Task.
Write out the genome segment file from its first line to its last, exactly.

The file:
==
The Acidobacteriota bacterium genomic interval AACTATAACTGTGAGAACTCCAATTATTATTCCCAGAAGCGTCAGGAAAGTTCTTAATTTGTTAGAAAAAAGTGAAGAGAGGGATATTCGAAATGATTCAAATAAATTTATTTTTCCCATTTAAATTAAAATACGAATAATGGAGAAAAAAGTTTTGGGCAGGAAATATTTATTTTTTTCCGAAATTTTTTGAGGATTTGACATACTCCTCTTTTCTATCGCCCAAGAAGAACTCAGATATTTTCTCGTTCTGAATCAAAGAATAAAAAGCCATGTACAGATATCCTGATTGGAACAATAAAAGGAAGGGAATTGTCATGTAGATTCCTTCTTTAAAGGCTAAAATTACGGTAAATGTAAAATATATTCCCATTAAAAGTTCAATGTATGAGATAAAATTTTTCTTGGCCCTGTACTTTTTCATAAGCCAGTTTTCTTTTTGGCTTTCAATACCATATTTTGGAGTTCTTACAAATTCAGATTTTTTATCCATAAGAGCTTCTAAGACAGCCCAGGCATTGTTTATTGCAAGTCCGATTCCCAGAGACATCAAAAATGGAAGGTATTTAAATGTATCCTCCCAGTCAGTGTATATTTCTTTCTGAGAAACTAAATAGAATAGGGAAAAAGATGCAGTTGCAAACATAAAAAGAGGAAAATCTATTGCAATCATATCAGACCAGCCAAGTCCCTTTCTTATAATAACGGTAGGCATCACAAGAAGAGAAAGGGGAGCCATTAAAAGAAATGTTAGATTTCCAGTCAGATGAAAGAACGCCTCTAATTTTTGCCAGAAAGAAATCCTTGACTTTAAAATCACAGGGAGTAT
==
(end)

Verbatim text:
The Acidobacteriota bacterium genomic interval AACTATAACTGTGAGAACTCCAATTATTATTCCCAGAAGCGTCAGGAAAGTTCTTAATTTGTTAGAAAAAAGTGAAGAGAGGGATATTCGAAATGATTCAAATAAATTTATTTTTCCCATTTAAATTAAAATACGAATAATGGAGAAAAAAGTTTTGGGCAGGAAATATTTATTTTTTTCCGAAATTTTTTGAGGATTTGACATACTCCTCTTTTCTATCGCCCAAGAAGAACTCAGATATTTTCTCGTTCTGAATCAAAGAATAAAAAGCCATGTACAGATATCCTGATTGGAACAATAAAAGGAAGGGAATTGTCATGTAGATTCCTTCTTTAAAGGCTAAAATTACGGTAAATGTAAAATATATTCCCATTAAAAGTTCAATGTATGAGATAAAATTTTTCTTGGCCCTGTACTTTTTCATAAGCCAGTTTTCTTTTTGGCTTTCAATACCATATTTTGGAGTTCTTACAAATTCAGATTTTTTATCCATAAGAGCTTCTAAGACAGCCCAGGCATTGTTTATTGCAAGTCCGATTCCCAGAGACATCAAAAATGGAAGGTATTTAAATGTATCCTCCCAGTCAGTGTATATTTCTTTCTGAGAAACTAAATAGAATAGGGAAAAAGATGCAGTTGCAAACATAAAAAGAGGAAAATCTATTGCAATCATATCAGACCAGCCAAGTCCCTTTCTTATAATAACGGTAGGCATCACAAGAAGAGAAAGGGGAGCCATTAAAAGAAATGTTAGATTTCCAGTCAGATGAAAGAACGCCTCTAATTTTTGCCAGAAAGAAATCCTTGACTTTAAAATCACAGGGAGTAT